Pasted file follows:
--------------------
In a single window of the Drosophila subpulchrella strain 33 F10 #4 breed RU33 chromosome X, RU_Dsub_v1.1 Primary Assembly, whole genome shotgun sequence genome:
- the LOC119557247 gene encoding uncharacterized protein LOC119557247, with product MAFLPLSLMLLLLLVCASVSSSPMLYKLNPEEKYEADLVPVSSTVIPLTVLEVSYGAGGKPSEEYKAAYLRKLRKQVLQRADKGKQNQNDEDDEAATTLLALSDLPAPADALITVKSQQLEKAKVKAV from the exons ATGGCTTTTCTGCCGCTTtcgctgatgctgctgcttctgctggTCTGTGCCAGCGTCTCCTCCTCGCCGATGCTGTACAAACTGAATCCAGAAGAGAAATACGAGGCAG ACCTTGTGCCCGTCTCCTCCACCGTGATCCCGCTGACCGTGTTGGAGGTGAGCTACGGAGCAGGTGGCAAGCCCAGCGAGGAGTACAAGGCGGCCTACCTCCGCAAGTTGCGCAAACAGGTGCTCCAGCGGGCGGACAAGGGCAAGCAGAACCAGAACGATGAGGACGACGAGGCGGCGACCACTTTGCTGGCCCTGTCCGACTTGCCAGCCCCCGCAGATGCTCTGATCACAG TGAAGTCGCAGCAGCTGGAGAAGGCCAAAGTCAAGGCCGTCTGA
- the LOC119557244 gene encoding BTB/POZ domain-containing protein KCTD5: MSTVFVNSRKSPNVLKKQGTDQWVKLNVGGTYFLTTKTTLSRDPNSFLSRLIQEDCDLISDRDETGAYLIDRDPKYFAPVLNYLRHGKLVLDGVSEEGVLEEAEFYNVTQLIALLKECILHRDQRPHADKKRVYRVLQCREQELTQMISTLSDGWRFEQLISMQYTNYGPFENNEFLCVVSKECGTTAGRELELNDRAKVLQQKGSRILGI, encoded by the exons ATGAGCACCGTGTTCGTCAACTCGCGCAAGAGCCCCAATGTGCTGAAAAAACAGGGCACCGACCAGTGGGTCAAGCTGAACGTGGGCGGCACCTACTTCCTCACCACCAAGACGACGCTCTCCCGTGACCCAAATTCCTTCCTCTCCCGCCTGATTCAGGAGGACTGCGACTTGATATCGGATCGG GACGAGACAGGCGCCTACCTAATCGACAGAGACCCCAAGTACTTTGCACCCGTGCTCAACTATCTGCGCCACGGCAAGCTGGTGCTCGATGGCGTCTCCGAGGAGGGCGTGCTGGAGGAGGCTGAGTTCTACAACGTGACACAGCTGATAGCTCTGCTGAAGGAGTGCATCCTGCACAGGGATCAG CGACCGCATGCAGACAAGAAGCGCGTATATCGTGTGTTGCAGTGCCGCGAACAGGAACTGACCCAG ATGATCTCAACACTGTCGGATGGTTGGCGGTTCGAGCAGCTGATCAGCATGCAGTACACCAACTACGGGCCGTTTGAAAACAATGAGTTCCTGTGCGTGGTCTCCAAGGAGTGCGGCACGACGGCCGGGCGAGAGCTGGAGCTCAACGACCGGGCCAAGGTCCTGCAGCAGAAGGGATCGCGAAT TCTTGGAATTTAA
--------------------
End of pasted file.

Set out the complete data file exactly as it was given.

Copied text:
In a single window of the Drosophila subpulchrella strain 33 F10 #4 breed RU33 chromosome X, RU_Dsub_v1.1 Primary Assembly, whole genome shotgun sequence genome:
- the LOC119557247 gene encoding uncharacterized protein LOC119557247, with product MAFLPLSLMLLLLLVCASVSSSPMLYKLNPEEKYEADLVPVSSTVIPLTVLEVSYGAGGKPSEEYKAAYLRKLRKQVLQRADKGKQNQNDEDDEAATTLLALSDLPAPADALITVKSQQLEKAKVKAV from the exons ATGGCTTTTCTGCCGCTTtcgctgatgctgctgcttctgctggTCTGTGCCAGCGTCTCCTCCTCGCCGATGCTGTACAAACTGAATCCAGAAGAGAAATACGAGGCAG ACCTTGTGCCCGTCTCCTCCACCGTGATCCCGCTGACCGTGTTGGAGGTGAGCTACGGAGCAGGTGGCAAGCCCAGCGAGGAGTACAAGGCGGCCTACCTCCGCAAGTTGCGCAAACAGGTGCTCCAGCGGGCGGACAAGGGCAAGCAGAACCAGAACGATGAGGACGACGAGGCGGCGACCACTTTGCTGGCCCTGTCCGACTTGCCAGCCCCCGCAGATGCTCTGATCACAG TGAAGTCGCAGCAGCTGGAGAAGGCCAAAGTCAAGGCCGTCTGA
- the LOC119557244 gene encoding BTB/POZ domain-containing protein KCTD5: MSTVFVNSRKSPNVLKKQGTDQWVKLNVGGTYFLTTKTTLSRDPNSFLSRLIQEDCDLISDRDETGAYLIDRDPKYFAPVLNYLRHGKLVLDGVSEEGVLEEAEFYNVTQLIALLKECILHRDQRPHADKKRVYRVLQCREQELTQMISTLSDGWRFEQLISMQYTNYGPFENNEFLCVVSKECGTTAGRELELNDRAKVLQQKGSRILGI, encoded by the exons ATGAGCACCGTGTTCGTCAACTCGCGCAAGAGCCCCAATGTGCTGAAAAAACAGGGCACCGACCAGTGGGTCAAGCTGAACGTGGGCGGCACCTACTTCCTCACCACCAAGACGACGCTCTCCCGTGACCCAAATTCCTTCCTCTCCCGCCTGATTCAGGAGGACTGCGACTTGATATCGGATCGG GACGAGACAGGCGCCTACCTAATCGACAGAGACCCCAAGTACTTTGCACCCGTGCTCAACTATCTGCGCCACGGCAAGCTGGTGCTCGATGGCGTCTCCGAGGAGGGCGTGCTGGAGGAGGCTGAGTTCTACAACGTGACACAGCTGATAGCTCTGCTGAAGGAGTGCATCCTGCACAGGGATCAG CGACCGCATGCAGACAAGAAGCGCGTATATCGTGTGTTGCAGTGCCGCGAACAGGAACTGACCCAG ATGATCTCAACACTGTCGGATGGTTGGCGGTTCGAGCAGCTGATCAGCATGCAGTACACCAACTACGGGCCGTTTGAAAACAATGAGTTCCTGTGCGTGGTCTCCAAGGAGTGCGGCACGACGGCCGGGCGAGAGCTGGAGCTCAACGACCGGGCCAAGGTCCTGCAGCAGAAGGGATCGCGAAT TCTTGGAATTTAA